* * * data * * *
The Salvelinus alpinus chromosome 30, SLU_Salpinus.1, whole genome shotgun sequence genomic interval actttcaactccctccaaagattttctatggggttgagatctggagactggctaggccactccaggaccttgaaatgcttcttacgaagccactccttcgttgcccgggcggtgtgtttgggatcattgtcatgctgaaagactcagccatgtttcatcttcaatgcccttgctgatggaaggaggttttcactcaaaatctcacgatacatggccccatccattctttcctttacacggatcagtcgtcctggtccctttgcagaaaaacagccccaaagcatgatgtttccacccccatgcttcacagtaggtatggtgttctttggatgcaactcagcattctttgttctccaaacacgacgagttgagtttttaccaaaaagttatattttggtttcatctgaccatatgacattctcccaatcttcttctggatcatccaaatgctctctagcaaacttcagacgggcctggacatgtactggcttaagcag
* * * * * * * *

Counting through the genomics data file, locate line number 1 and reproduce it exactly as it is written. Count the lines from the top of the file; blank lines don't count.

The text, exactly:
The Salvelinus alpinus chromosome 30, SLU_Salpinus.1, whole genome shotgun sequence genomic interval actttcaactccctccaaagattttctatggggttgagatctggagactggctaggccactccaggaccttgaaatgcttcttacgaagccactccttcgttgcccgggcggtgtgtttgggatcattgtcatgctgaaagactcagccatgtttcatcttcaatgcccttgctgatggaaggaggttttcactcaaaatctcacgatacatggccccatccattctttcctttacacggatcagtcgtcctggtccctttgcagaaaaacagccccaaagcatgatgtttccacccccatgcttcacagtaggtatggtgttctttggatgcaactcagcattctttgttctccaaacacgacgagttgagtttttaccaaaaagttatattttggtttcatctgaccatatgacattctcccaatcttcttctggatcatccaaatgctctctagcaaacttcagacgggcctggacatgtactggcttaagcag